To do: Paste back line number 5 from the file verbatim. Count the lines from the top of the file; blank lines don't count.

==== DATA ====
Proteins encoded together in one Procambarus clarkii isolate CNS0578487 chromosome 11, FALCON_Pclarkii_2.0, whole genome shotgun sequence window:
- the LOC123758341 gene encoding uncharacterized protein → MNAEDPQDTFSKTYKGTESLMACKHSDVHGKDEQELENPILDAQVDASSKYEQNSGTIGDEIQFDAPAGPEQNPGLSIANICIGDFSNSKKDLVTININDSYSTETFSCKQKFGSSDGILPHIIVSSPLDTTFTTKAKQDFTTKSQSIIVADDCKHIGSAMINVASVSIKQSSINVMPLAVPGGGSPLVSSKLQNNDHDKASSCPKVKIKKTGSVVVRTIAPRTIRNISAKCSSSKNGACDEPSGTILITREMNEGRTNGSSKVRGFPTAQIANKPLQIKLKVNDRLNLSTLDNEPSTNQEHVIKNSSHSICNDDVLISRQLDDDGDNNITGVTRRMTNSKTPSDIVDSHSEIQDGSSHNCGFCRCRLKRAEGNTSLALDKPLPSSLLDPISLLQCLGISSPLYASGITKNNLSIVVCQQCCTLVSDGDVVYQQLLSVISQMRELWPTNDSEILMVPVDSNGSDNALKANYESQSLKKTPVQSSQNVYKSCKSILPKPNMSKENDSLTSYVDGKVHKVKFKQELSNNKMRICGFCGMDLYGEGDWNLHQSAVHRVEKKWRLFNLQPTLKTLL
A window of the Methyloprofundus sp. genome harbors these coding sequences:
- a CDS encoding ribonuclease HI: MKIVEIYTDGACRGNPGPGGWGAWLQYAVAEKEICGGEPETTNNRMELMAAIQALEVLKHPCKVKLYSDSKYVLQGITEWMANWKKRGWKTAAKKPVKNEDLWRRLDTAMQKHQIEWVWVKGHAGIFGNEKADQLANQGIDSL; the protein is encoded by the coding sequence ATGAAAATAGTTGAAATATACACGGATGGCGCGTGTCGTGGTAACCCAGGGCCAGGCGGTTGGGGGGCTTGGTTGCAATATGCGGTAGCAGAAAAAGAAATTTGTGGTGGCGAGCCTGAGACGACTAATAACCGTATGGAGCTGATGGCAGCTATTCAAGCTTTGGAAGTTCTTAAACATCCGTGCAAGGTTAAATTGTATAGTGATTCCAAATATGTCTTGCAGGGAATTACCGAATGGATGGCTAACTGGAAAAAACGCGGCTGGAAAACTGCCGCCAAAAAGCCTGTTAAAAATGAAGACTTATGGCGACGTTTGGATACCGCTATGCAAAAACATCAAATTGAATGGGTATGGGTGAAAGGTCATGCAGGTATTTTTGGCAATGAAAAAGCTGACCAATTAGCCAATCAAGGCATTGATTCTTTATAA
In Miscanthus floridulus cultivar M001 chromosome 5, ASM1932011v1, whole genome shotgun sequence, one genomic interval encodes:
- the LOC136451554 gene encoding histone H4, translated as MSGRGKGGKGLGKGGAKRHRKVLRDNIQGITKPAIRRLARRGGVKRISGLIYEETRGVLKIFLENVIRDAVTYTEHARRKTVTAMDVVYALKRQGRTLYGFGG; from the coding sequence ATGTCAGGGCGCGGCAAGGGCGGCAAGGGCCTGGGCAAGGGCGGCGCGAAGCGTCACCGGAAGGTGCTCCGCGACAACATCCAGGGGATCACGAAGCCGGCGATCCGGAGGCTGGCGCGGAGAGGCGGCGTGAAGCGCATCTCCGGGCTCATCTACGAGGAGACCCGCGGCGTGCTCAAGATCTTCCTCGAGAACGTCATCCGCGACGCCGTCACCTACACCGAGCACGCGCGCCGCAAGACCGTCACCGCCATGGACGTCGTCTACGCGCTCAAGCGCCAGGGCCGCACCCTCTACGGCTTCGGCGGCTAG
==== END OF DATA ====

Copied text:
In Miscanthus floridulus cultivar M001 chromosome 5, ASM1932011v1, whole genome shotgun sequence, one genomic interval encodes: